Electronic publication

Una Smith UNASMITH at pucc.Princeton.EDU
Wed Oct 3 18:59:00 EST 1990


> Roy Smith <

>        What do you think about an electronic journal?

[stuff deleted]

Sounds great.  But what you describe is mostly making the
mechanics of submitting to a journal electronic, which some paper
journals already are.  While it is nice to read stuff via email,
the pleasure is largely in the immediacy, not the act of looking
at a monitor.  Wouldn't it be nice to have extremely rapid
turn-around of submitted manuscripts, and immediate receipt by
subscribers be nice?  Wouldn't it be nicer to have all that _and_
a paper copy for passing on to friends who don't/can't get email,
or for filing away in existing filing systems?  If a document
isn't used often, there is little justification for keeping it on
a computer, and paper archives are often more convenient and
durable than computer tape archives.

>        Much as I think it's a neat idea, I realize the world isn't ready for
>this quite yet.  How to deal with figures, for example, is just one of many
>technical problems.  And I won't even touch the problems of peer
acceptance, >or accesibility of archives via a conventional
library.  Just thought I'd >being it up as food for thought, and
as a teaser to start some discussion.

Figures are not really a problem.  Let me explain with an actual
example.   You may have seen reports in the newspapers, whenever a new
fast computer comes out on the market, that give figures from the Dongarra
Report.  This report is a carefully written, typeset manuscript authored
by one Jack Dongarra at Los Alamos.  The latest version is always available
in a public archive from which interested readers can get a copy.  The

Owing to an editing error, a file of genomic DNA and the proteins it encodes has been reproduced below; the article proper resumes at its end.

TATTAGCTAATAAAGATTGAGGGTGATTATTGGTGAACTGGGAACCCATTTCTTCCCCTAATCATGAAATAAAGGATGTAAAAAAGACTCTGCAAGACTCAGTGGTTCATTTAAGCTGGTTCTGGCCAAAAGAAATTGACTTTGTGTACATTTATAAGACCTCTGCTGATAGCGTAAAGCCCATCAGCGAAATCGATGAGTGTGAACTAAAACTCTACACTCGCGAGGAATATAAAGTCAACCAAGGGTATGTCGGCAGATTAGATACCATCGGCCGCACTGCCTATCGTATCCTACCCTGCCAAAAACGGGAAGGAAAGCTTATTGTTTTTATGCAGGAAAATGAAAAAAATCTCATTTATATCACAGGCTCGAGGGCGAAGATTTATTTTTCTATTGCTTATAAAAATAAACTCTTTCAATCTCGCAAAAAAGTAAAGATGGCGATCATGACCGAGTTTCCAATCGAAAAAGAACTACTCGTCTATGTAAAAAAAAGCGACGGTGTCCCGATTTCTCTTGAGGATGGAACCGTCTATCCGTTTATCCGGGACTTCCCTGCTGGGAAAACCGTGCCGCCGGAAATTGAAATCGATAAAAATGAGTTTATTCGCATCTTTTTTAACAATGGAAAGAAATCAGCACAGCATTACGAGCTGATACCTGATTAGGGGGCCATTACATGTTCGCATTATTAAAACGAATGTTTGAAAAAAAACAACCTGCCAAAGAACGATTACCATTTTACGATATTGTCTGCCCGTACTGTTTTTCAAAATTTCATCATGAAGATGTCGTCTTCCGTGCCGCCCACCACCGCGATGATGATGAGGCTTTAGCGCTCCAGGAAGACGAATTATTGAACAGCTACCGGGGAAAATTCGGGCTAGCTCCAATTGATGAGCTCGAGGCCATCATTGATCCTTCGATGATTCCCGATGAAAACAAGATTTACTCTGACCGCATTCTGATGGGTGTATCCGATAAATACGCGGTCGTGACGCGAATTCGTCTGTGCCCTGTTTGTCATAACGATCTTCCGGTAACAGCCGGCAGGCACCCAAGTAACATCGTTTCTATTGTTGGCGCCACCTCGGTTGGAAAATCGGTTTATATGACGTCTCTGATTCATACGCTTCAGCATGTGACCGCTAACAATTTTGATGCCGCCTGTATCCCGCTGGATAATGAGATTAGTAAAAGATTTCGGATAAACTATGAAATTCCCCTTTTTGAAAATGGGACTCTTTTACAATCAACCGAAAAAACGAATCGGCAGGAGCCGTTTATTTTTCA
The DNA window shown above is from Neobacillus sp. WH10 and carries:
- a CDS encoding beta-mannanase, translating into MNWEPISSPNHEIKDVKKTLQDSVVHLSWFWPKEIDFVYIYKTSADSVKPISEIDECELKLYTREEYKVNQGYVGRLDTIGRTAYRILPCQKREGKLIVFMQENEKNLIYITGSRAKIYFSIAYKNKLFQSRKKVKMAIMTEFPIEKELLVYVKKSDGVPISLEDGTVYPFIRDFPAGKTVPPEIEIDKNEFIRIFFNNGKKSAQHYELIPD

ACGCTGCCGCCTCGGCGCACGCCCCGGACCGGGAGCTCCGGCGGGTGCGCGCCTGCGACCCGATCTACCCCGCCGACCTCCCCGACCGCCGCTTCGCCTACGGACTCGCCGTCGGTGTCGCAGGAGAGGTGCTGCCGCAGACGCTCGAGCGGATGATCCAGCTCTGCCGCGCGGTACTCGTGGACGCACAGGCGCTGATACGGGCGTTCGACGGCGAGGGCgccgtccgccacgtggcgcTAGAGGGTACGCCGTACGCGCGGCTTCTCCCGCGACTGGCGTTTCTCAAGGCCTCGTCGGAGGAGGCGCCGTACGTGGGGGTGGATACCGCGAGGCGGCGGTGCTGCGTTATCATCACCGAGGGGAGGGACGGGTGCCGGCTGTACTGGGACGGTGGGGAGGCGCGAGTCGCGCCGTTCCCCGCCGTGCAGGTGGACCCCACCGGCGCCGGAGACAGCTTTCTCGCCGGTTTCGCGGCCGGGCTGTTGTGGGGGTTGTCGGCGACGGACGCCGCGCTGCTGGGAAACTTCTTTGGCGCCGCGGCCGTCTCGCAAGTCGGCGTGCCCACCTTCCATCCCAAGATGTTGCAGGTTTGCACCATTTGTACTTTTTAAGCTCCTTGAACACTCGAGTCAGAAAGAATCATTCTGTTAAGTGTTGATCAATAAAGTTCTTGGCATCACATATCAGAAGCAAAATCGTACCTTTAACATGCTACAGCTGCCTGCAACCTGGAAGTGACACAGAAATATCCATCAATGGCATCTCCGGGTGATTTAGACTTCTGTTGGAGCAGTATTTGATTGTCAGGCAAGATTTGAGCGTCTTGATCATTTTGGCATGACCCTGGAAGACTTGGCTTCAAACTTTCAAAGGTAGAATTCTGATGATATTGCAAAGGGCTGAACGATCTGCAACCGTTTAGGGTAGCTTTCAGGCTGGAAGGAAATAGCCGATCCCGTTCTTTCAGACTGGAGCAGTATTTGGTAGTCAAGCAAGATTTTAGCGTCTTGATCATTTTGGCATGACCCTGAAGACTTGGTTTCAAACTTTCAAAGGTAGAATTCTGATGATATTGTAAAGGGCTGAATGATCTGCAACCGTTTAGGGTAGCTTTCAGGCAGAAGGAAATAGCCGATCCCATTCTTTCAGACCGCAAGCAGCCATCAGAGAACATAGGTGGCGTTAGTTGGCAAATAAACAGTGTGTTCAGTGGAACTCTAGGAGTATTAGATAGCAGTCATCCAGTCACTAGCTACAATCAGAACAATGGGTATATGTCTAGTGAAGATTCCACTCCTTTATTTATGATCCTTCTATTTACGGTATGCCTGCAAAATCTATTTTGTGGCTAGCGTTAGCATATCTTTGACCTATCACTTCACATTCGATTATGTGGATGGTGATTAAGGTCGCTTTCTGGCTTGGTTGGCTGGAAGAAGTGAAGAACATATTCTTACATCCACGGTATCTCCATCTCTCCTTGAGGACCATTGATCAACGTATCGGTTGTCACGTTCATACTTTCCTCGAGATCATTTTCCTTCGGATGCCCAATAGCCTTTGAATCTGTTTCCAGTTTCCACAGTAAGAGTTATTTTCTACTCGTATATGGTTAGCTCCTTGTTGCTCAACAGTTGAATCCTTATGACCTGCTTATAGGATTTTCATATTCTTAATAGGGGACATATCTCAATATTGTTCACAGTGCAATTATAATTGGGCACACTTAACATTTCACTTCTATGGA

document is stored in MS Word format;  to read it, each user downloads the
paper to a Macintosh computer, and prints it from there.  It is now possible,
given agreement among the parties involved as to standard formats, for any
document to be made available (and received by its readers) as soon as it is
finished.  It is not uncommon in Physics for this to happen.  In countries
without an electronic network infrastructure, fax machines are a good
substitute.

>        Think about it.  Do you think it's a good idea?  Do you think it
>could be made to work in a year?  Two years?  Five?  Ten?  Twenty?  What if
>the technical problems could be solved today, say by magically putting a 10
>MIPS Megapixel greyscale X terminal on everybody's desk, with universal T1 or
>better connectivity?  Would you subscribe?  Would you submit manuscripts to
>it?  Would your colleagues?

Why would you need such hardware to read a document?  The document would
naturally be tranmitted in its entirety to your machine, not spoon-fed
across the ether.  However 'interactive' a document may appear to be, with
(let's imagine) sound and full color, it's still a static document.  The
personal computers sitting on most of our desks today, plus our better
printers, are adequate to match or better the quality of delivery of any
printed journal _today_, not n years from now.


  - Una            UNASMITH at PUCC                 : BITNET
                   unasmith at pucc.Princeton.EDU   : Internet
                   una at tropic.Princeton.EDU      : Internet



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